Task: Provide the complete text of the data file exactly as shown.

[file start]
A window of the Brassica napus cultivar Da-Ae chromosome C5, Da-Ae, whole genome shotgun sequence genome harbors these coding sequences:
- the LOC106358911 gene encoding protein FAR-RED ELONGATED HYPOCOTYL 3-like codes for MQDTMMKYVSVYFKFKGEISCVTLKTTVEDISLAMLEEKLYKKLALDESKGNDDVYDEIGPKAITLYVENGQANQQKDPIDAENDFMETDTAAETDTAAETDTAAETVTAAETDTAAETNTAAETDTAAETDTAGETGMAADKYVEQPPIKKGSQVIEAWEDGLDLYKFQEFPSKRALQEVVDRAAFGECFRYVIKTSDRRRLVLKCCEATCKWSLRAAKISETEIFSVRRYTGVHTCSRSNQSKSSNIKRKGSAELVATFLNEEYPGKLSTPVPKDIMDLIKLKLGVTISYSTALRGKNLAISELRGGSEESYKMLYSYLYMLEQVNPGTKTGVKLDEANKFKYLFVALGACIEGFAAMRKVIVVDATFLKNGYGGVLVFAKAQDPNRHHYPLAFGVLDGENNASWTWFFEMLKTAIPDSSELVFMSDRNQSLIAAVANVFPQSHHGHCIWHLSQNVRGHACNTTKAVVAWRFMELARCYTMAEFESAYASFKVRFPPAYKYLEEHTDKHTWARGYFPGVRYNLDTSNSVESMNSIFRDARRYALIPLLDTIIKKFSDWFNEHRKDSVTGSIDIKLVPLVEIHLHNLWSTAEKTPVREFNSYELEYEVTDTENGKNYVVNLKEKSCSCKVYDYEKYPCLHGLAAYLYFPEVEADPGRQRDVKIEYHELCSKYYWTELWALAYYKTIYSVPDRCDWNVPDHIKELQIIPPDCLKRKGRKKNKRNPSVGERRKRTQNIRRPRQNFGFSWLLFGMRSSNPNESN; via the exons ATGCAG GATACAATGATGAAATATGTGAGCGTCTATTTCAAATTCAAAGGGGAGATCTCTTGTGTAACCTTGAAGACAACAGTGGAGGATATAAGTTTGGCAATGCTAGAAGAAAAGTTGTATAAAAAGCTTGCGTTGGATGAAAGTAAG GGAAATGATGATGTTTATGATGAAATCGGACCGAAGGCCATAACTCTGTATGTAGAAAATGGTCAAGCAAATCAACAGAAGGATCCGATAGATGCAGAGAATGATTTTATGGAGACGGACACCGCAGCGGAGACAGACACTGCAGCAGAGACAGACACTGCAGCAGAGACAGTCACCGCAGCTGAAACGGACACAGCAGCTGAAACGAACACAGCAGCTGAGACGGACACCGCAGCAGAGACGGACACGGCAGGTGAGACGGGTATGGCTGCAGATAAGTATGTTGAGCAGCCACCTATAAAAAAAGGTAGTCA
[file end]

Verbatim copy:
A window of the Brassica napus cultivar Da-Ae chromosome C5, Da-Ae, whole genome shotgun sequence genome harbors these coding sequences:
- the LOC106358911 gene encoding protein FAR-RED ELONGATED HYPOCOTYL 3-like codes for MQDTMMKYVSVYFKFKGEISCVTLKTTVEDISLAMLEEKLYKKLALDESKGNDDVYDEIGPKAITLYVENGQANQQKDPIDAENDFMETDTAAETDTAAETDTAAETVTAAETDTAAETNTAAETDTAAETDTAGETGMAADKYVEQPPIKKGSQVIEAWEDGLDLYKFQEFPSKRALQEVVDRAAFGECFRYVIKTSDRRRLVLKCCEATCKWSLRAAKISETEIFSVRRYTGVHTCSRSNQSKSSNIKRKGSAELVATFLNEEYPGKLSTPVPKDIMDLIKLKLGVTISYSTALRGKNLAISELRGGSEESYKMLYSYLYMLEQVNPGTKTGVKLDEANKFKYLFVALGACIEGFAAMRKVIVVDATFLKNGYGGVLVFAKAQDPNRHHYPLAFGVLDGENNASWTWFFEMLKTAIPDSSELVFMSDRNQSLIAAVANVFPQSHHGHCIWHLSQNVRGHACNTTKAVVAWRFMELARCYTMAEFESAYASFKVRFPPAYKYLEEHTDKHTWARGYFPGVRYNLDTSNSVESMNSIFRDARRYALIPLLDTIIKKFSDWFNEHRKDSVTGSIDIKLVPLVEIHLHNLWSTAEKTPVREFNSYELEYEVTDTENGKNYVVNLKEKSCSCKVYDYEKYPCLHGLAAYLYFPEVEADPGRQRDVKIEYHELCSKYYWTELWALAYYKTIYSVPDRCDWNVPDHIKELQIIPPDCLKRKGRKKNKRNPSVGERRKRTQNIRRPRQNFGFSWLLFGMRSSNPNESN; via the exons ATGCAG GATACAATGATGAAATATGTGAGCGTCTATTTCAAATTCAAAGGGGAGATCTCTTGTGTAACCTTGAAGACAACAGTGGAGGATATAAGTTTGGCAATGCTAGAAGAAAAGTTGTATAAAAAGCTTGCGTTGGATGAAAGTAAG GGAAATGATGATGTTTATGATGAAATCGGACCGAAGGCCATAACTCTGTATGTAGAAAATGGTCAAGCAAATCAACAGAAGGATCCGATAGATGCAGAGAATGATTTTATGGAGACGGACACCGCAGCGGAGACAGACACTGCAGCAGAGACAGACACTGCAGCAGAGACAGTCACCGCAGCTGAAACGGACACAGCAGCTGAAACGAACACAGCAGCTGAGACGGACACCGCAGCAGAGACGGACACGGCAGGTGAGACGGGTATGGCTGCAGATAAGTATGTTGAGCAGCCACCTATAAAAAAAGGTAGTCA